Dramatic changes – and new opportunities

From Calum Davidson, Director of Energy and Low Carbon, HIE

RIGHT across the energy world 2015 was, by any measure, a pretty tumultuous year.

We saw dramatic changes in renewable subsidies; Brent crude slipping under $40; governments struggling to reach agreement in Paris at the UN climate change COP21 conference; the Cromarty Firth full of cold stacked rigs; the UK’s electricity capacity margin down to 1.2 per cent; exploratory drilling in the North Sea at its lowest for decades; community projects reeling from regulatory changes; the north-east suffering thousands of job losses; major wave companies entering administration… the list could go on and on.

However, as the old joke goes: “But apart from that, Mrs Lincoln, how was the play?”

Drilling under the rhetoric and spin (if you will excuse the pun), 2015 has been a year where for many everything has changed, but for others very little has changed – and for some, change is bringing significant opportunity.

Onshore wind seemed to be the biggest loser, with early closure of the Renewables Obligation Certificate support mechanism and a clear exclusion of onshore wind from future subsidy schemes sending a storm through the sector. However, and despite a real loss of investor confidence and future uncertainty, it seems that there will be a bit of a wind-farm boom over the next couple of years as developers rush to build projects in the face of looming deadlines.

Yet when the rush is over, and the industry contemplates a future without government support, it will be looking to locations with high wind speeds and good grid connections. And that will be the north of Scotland, with the Beauly/Denny upgrade now complete and the Caithness/Moray link under construction.

Paradoxically, these dramatic changes to onshore wind support could be the catalyst for solving the ongoing problem of getting grid to islands. Through strong lobbying from Scotland, onshore wind projects in the Scottish islands will be eligible for future subsidy through the Contracts for Difference (CfD) scheme, where they will be treated the same as offshore wind farms. This means that planned wind farms in Orkney and the Western Isles could finally proceed, triggering the laying of those critical subsea cables.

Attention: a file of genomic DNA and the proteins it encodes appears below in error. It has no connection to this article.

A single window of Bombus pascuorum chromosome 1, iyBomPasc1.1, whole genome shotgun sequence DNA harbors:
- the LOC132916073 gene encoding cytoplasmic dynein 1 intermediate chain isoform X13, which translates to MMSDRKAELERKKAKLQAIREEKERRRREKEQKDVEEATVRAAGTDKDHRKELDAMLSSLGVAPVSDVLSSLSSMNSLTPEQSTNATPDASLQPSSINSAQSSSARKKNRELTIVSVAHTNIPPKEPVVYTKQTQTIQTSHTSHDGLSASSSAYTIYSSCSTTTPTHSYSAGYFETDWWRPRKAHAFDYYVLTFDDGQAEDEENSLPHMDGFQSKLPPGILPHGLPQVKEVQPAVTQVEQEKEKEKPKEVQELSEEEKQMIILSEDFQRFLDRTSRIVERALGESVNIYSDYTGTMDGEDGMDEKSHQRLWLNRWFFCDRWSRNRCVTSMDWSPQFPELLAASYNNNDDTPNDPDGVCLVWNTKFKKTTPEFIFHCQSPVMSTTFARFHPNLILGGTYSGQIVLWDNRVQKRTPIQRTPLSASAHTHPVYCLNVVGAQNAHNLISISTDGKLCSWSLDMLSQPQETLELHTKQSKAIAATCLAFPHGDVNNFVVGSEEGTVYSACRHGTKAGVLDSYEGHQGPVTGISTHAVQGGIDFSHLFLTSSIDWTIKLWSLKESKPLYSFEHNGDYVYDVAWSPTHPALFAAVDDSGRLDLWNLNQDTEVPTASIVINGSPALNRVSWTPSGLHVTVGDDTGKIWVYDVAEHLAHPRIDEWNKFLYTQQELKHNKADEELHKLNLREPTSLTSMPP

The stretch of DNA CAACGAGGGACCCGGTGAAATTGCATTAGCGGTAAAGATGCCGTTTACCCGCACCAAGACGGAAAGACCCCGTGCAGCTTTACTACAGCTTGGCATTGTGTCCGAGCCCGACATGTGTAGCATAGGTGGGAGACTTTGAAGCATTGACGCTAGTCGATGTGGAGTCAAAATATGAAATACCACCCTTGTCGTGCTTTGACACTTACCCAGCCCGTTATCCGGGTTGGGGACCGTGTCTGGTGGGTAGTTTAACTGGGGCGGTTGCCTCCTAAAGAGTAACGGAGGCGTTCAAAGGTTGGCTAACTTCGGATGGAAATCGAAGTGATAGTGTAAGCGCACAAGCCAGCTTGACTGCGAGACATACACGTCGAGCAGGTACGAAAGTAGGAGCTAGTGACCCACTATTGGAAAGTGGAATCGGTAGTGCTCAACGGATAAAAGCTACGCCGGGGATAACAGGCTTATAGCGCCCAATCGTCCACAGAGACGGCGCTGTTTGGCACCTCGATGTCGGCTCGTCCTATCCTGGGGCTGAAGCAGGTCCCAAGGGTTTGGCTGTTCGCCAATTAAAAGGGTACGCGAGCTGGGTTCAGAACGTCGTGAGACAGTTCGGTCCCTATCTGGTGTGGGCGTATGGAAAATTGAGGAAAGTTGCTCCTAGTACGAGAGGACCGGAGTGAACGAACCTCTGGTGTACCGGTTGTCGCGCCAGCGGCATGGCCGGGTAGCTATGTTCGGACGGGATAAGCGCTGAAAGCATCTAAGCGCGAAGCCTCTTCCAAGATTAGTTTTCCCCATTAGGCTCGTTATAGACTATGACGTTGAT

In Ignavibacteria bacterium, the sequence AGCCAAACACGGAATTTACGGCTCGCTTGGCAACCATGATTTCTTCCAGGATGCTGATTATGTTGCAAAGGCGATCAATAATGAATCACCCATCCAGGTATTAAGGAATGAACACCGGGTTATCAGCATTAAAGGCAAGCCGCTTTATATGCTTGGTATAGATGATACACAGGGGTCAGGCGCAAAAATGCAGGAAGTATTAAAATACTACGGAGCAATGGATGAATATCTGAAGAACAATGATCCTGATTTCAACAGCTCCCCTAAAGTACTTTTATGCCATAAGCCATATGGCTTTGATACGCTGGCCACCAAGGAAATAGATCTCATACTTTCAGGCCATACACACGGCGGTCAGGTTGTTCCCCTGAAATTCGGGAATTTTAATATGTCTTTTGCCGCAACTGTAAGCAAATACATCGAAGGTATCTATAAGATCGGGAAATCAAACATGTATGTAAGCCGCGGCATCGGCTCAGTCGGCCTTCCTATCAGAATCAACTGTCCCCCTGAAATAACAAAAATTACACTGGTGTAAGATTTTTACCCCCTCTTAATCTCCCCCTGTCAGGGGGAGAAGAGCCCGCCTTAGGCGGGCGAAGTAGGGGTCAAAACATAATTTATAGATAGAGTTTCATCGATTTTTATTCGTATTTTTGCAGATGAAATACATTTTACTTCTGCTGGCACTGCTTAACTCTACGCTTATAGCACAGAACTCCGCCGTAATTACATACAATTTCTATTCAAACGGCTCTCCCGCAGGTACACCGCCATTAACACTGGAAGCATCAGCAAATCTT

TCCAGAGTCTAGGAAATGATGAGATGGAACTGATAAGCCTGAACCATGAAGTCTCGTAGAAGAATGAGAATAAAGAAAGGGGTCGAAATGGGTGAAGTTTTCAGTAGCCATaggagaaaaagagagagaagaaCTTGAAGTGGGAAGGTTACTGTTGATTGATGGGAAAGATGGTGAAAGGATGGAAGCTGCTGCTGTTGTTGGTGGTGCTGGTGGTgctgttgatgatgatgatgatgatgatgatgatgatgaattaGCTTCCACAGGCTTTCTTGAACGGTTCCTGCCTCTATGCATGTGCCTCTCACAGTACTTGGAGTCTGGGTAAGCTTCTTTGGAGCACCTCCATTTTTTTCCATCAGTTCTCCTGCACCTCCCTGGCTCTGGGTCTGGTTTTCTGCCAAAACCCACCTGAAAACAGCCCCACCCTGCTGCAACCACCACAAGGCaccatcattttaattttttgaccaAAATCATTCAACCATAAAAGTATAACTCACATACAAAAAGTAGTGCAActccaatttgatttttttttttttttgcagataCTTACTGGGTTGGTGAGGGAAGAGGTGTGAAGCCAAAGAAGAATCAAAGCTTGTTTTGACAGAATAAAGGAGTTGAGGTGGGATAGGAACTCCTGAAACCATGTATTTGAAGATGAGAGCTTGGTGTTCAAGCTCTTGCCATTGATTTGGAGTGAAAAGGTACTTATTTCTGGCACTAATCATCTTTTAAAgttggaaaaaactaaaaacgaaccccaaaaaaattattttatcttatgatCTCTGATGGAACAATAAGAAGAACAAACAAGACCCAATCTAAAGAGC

Offshore wind also had a year of uncertainty, with some Scottish projects under judicial review, and until the Autumn Statement at Westminster no confirmation that there would be a CfD auction in 2016. So assuming that the industry can get its costs down – and insiders seem pretty confident – it looks like there will be a pipeline of projects around the UK up to 2020. Of course, SSE’s Beatrice wind farm already has a contract for support from the UK Government, and planning for its construction is in the final stages. For the Highlands and Islands this is a huge project, starting in 2017, and in value is worth at least two Forth crossings.

The past month also saw the approval of the Hywind floating wind project, the world’s largest yet, and although it is being built in Norway, Scottish companies are winning some important contracts, with the suction anchors being supplied by Global Energy Group at Nigg.

However, there is no getting away from the fact that some sectors have been hard hit, solar PV in particular. In the north it’s community-scale projects that have an uncertain future, with unexpected changes to the Feed-in Tariff, VAT hikes and more expensive project finance.

These problems pale almost into insignificance, though, beside the issues facing the oil and gas sector. A perfect storm of low oil price, ageing offshore assets, high costs and an almost complete cessation of exploration drilling suggests that this downturn is just a little bit different from the cyclical low-oil-price episodes of 10 and 20 years ago.